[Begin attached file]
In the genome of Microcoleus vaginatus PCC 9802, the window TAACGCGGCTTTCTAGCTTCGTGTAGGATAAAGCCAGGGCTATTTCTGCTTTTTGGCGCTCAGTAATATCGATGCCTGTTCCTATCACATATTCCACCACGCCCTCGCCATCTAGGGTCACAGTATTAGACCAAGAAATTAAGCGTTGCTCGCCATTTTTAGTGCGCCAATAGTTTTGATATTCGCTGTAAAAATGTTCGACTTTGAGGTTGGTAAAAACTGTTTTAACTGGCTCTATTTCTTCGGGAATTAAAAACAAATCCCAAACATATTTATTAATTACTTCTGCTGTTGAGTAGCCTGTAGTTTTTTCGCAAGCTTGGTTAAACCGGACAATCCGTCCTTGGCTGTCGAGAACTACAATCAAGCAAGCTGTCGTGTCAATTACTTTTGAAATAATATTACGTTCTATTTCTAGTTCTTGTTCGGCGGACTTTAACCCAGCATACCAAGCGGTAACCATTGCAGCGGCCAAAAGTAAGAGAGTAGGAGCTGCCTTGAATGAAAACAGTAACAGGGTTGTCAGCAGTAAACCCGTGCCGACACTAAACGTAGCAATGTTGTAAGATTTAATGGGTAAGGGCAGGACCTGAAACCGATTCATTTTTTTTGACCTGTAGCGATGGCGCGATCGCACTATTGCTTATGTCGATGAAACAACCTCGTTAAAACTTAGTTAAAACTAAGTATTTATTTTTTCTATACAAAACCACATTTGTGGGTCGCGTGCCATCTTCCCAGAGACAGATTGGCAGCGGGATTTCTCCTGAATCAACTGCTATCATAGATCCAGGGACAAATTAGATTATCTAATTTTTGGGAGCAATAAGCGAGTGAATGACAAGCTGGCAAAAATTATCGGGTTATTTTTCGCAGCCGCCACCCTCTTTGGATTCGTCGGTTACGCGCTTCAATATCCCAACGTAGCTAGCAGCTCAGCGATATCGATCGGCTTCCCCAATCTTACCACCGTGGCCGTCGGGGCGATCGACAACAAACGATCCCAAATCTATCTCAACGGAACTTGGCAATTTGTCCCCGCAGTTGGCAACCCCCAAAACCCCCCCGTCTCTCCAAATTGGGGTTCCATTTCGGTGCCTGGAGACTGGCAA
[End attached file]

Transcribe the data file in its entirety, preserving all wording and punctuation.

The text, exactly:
In the genome of Microcoleus vaginatus PCC 9802, the window TAACGCGGCTTTCTAGCTTCGTGTAGGATAAAGCCAGGGCTATTTCTGCTTTTTGGCGCTCAGTAATATCGATGCCTGTTCCTATCACATATTCCACCACGCCCTCGCCATCTAGGGTCACAGTATTAGACCAAGAAATTAAGCGTTGCTCGCCATTTTTAGTGCGCCAATAGTTTTGATATTCGCTGTAAAAATGTTCGACTTTGAGGTTGGTAAAAACTGTTTTAACTGGCTCTATTTCTTCGGGAATTAAAAACAAATCCCAAACATATTTATTAATTACTTCTGCTGTTGAGTAGCCTGTAGTTTTTTCGCAAGCTTGGTTAAACCGGACAATCCGTCCTTGGCTGTCGAGAACTACAATCAAGCAAGCTGTCGTGTCAATTACTTTTGAAATAATATTACGTTCTATTTCTAGTTCTTGTTCGGCGGACTTTAACCCAGCATACCAAGCGGTAACCATTGCAGCGGCCAAAAGTAAGAGAGTAGGAGCTGCCTTGAATGAAAACAGTAACAGGGTTGTCAGCAGTAAACCCGTGCCGACACTAAACGTAGCAATGTTGTAAGATTTAATGGGTAAGGGCAGGACCTGAAACCGATTCATTTTTTTTGACCTGTAGCGATGGCGCGATCGCACTATTGCTTATGTCGATGAAACAACCTCGTTAAAACTTAGTTAAAACTAAGTATTTATTTTTTCTATACAAAACCACATTTGTGGGTCGCGTGCCATCTTCCCAGAGACAGATTGGCAGCGGGATTTCTCCTGAATCAACTGCTATCATAGATCCAGGGACAAATTAGATTATCTAATTTTTGGGAGCAATAAGCGAGTGAATGACAAGCTGGCAAAAATTATCGGGTTATTTTTCGCAGCCGCCACCCTCTTTGGATTCGTCGGTTACGCGCTTCAATATCCCAACGTAGCTAGCAGCTCAGCGATATCGATCGGCTTCCCCAATCTTACCACCGTGGCCGTCGGGGCGATCGACAACAAACGATCCCAAATCTATCTCAACGGAACTTGGCAATTTGTCCCCGCAGTTGGCAACCCCCAAAACCCCCCCGTCTCTCCAAATTGGGGTTCCATTTCGGTGCCTGGAGACTGGCAA